Regulations like these mean that cannabis marketing is more about consumer education and awareness building. According to Peter, it’s important to be on top of regulations so that you can mitigate risk in the vertical. If you do get flagged for breaking regulations, there are serious ramifications, like losing your license.
Peter and Amika note that creatives are an area where you need to be aware of compliance. But the limitations of compliance shouldn’t hold you back. You can find creative ways to work around those limitations. Creatives in cannabis marketing are usually very simple because that’s what regulations require.
Cannabis ads must have basic imagery and copy. They can’t show the product or people, and the copy cannot attempt to influence. Instead cannabis marketers have to stick to neutral copy that highlights value adds like, “Delivery available same day.” Being creative is key because you need to send a compliant message without breaking any of the regulations in the geo you are advertising in.
There are solutions emerging that help in navigating compliance. According to Amika, many demand-side platforms offer compliance packages. Another workaround is to purchase placements through private marketplace (PMP) deals.
A Consumer-Centric Approach is Key
Working around compliance that creates limitations in a marketing strategy makes it especially important to have a consumer-centric approach. According to Amika, when it comes to audience strategies in cannabis marketing, the key is to build a really strong awareness strategy.
The goal is to build brand recognition and affinity that will help drive consumers further down the funnel. Educate consumers about product offerings (and cannabis use), so that they have the confidence in your product to make a purchase.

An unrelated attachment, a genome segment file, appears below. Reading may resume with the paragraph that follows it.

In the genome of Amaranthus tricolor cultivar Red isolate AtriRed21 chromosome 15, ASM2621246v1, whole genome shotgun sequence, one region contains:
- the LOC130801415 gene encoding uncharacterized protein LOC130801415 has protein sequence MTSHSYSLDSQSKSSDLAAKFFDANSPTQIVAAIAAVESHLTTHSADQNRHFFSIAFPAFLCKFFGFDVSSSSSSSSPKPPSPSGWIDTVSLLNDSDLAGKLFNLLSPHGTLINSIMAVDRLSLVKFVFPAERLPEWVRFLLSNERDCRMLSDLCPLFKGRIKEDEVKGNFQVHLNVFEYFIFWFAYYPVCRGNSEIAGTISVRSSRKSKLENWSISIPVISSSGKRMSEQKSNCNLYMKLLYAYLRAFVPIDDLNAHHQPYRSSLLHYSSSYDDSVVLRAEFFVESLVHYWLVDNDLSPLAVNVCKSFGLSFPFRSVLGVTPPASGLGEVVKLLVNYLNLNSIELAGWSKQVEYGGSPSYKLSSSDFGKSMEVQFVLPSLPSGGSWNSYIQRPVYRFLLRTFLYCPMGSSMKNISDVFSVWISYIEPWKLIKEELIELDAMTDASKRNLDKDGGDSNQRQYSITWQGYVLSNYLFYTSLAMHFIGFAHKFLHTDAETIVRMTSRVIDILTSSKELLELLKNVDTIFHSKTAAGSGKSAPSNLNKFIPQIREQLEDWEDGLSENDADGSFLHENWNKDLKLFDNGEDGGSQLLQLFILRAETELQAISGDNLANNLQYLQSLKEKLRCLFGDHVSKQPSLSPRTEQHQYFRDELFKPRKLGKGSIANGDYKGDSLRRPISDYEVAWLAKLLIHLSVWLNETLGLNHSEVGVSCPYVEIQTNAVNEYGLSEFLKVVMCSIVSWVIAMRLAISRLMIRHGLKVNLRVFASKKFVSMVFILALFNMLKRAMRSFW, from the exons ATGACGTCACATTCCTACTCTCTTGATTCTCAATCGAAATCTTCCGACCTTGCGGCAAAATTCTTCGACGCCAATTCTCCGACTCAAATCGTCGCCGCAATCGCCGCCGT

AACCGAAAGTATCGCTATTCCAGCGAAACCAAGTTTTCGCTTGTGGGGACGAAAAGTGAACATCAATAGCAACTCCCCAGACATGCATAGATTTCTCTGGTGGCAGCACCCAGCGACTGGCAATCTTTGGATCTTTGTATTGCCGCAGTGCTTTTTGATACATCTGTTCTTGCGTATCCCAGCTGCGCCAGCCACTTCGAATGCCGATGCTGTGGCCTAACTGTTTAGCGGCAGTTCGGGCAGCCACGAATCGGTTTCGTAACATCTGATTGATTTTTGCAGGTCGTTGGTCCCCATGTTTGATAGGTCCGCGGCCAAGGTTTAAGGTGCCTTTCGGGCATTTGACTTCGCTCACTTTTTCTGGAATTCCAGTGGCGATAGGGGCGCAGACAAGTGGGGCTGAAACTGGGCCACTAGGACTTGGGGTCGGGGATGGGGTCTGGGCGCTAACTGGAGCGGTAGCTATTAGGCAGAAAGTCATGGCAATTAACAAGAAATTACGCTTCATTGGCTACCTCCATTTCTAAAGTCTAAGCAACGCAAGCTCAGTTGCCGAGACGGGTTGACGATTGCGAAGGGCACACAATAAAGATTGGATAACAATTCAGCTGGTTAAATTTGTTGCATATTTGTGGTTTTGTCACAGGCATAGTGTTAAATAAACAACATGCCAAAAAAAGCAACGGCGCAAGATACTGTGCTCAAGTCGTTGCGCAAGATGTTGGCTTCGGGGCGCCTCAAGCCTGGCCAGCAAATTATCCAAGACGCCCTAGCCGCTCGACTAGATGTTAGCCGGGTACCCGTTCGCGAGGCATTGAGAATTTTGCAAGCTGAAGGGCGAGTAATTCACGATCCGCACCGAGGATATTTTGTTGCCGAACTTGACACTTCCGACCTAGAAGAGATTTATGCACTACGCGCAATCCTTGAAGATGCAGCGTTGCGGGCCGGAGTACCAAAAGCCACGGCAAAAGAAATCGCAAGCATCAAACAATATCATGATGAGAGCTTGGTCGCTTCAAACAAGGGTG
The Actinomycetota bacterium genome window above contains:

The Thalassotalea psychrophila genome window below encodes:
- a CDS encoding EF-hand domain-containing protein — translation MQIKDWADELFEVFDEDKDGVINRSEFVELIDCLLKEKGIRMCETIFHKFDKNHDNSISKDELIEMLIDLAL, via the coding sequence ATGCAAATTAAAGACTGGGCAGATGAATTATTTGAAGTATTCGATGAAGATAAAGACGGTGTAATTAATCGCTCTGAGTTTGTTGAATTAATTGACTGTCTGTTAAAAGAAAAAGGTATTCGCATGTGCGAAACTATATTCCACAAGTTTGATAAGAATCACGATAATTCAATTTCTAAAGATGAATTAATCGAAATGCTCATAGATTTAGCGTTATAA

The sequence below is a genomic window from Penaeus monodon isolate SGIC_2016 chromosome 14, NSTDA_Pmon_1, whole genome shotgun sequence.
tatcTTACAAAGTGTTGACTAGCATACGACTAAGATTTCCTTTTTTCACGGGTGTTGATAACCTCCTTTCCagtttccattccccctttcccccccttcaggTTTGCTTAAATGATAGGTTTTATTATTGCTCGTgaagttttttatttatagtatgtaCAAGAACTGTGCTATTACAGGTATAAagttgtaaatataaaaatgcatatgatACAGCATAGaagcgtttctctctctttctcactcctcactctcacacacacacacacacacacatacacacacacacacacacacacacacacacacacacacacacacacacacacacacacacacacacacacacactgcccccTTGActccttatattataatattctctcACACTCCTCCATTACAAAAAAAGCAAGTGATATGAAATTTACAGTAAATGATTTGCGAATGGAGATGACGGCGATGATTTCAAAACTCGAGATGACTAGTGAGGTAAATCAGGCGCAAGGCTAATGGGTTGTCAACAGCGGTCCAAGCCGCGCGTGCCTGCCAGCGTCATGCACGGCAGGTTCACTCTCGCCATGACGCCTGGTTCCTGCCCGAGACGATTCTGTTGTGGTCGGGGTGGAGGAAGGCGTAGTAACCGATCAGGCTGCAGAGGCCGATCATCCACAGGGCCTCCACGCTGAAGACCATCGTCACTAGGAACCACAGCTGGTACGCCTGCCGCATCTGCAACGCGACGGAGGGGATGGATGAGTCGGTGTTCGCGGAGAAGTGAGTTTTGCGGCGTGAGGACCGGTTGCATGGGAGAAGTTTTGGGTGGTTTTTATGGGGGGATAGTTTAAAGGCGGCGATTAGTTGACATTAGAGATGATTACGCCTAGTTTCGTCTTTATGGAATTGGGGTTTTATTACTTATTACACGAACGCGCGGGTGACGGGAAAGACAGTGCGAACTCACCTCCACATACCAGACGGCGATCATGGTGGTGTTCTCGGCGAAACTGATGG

Peter says that he thinks about cannabis in a similar framework that he thinks about CPG marketing. The goal is to figure out what consumers want, and what they love. He says that in cannabis marketing, brands will often get carried away with trends and hacks, which takes away from their ability to invest in building a quality, long-lasting brand.
One way to approach this is to look at cannabis as a lifestyle product. Build campaigns around it that use quality marketing and visuals to communicate to audiences how cannabis fits their lifestyle. In the end, centering the consumer will set you up for long-term success and growth.
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Projections for the growth in the cannabis industry are looking bright. In a recent study, it was found that the legal market is projected to pull in $43 billion by 2025. In wrapping up, Peter says that in the coming years we will see the industry adjust to this growth.
More federal legalization will emerge across the US, and we’ll start to see fewer restrictions in the industry. Amika says that as the industry evolves, we will also see development on the technical side. For example, over time, agencies will be able to lean more onto CRM lists for their cannabis marketing campaigns.
To hear more of what Peter and Amika had to say about cannabis marketing, tune into the latest episode of How Agencies Thrive!